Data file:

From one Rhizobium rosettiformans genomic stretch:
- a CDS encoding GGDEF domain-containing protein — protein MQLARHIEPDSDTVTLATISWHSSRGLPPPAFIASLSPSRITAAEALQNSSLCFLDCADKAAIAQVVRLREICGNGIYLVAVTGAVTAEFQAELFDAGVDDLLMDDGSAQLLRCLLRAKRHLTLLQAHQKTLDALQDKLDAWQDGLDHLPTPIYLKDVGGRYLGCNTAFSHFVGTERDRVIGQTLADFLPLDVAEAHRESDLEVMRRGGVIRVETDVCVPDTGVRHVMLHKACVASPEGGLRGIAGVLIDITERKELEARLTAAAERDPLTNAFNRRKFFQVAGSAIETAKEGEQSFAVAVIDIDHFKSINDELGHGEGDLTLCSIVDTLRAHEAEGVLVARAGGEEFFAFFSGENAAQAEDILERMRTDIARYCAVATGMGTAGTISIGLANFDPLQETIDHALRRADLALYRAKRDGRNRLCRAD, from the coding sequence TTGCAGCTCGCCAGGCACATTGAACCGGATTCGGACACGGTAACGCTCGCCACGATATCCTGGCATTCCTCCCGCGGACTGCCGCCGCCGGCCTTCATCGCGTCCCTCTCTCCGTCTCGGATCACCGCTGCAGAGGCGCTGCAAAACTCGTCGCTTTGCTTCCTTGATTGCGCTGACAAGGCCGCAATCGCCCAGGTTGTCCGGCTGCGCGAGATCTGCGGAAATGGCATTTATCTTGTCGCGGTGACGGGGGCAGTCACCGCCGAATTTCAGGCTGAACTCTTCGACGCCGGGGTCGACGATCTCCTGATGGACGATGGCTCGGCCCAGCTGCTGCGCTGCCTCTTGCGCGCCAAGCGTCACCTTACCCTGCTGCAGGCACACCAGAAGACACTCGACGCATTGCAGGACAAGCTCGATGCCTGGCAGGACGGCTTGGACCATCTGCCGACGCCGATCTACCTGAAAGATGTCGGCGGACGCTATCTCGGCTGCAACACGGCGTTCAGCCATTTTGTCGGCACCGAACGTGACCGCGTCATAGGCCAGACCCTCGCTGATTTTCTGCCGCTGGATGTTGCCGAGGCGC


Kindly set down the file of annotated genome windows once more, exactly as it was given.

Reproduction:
From one Rhizobium rosettiformans genomic stretch:
- a CDS encoding GGDEF domain-containing protein — protein MQLARHIEPDSDTVTLATISWHSSRGLPPPAFIASLSPSRITAAEALQNSSLCFLDCADKAAIAQVVRLREICGNGIYLVAVTGAVTAEFQAELFDAGVDDLLMDDGSAQLLRCLLRAKRHLTLLQAHQKTLDALQDKLDAWQDGLDHLPTPIYLKDVGGRYLGCNTAFSHFVGTERDRVIGQTLADFLPLDVAEAHRESDLEVMRRGGVIRVETDVCVPDTGVRHVMLHKACVASPEGGLRGIAGVLIDITERKELEARLTAAAERDPLTNAFNRRKFFQVAGSAIETAKEGEQSFAVAVIDIDHFKSINDELGHGEGDLTLCSIVDTLRAHEAEGVLVARAGGEEFFAFFSGENAAQAEDILERMRTDIARYCAVATGMGTAGTISIGLANFDPLQETIDHALRRADLALYRAKRDGRNRLCRAD, from the coding sequence TTGCAGCTCGCCAGGCACATTGAACCGGATTCGGACACGGTAACGCTCGCCACGATATCCTGGCATTCCTCCCGCGGACTGCCGCCGCCGGCCTTCATCGCGTCCCTCTCTCCGTCTCGGATCACCGCTGCAGAGGCGCTGCAAAACTCGTCGCTTTGCTTCCTTGATTGCGCTGACAAGGCCGCAATCGCCCAGGTTGTCCGGCTGCGCGAGATCTGCGGAAATGGCATTTATCTTGTCGCGGTGACGGGGGCAGTCACCGCCGAATTTCAGGCTGAACTCTTCGACGCCGGGGTCGACGATCTCCTGATGGACGATGGCTCGGCCCAGCTGCTGCGCTGCCTCTTGCGCGCCAAGCGTCACCTTACCCTGCTGCAGGCACACCAGAAGACACTCGACGCATTGCAGGACAAGCTCGATGCCTGGCAGGACGGCTTGGACCATCTGCCGACGCCGATCTACCTGAAAGATGTCGGCGGACGCTATCTCGGCTGCAACACGGCGTTCAGCCATTTTGTCGGCACCGAACGTGACCGCGTCATAGGCCAGACCCTCGCTGATTTTCTGCCGCTGGATGTTGCCGAGGCGC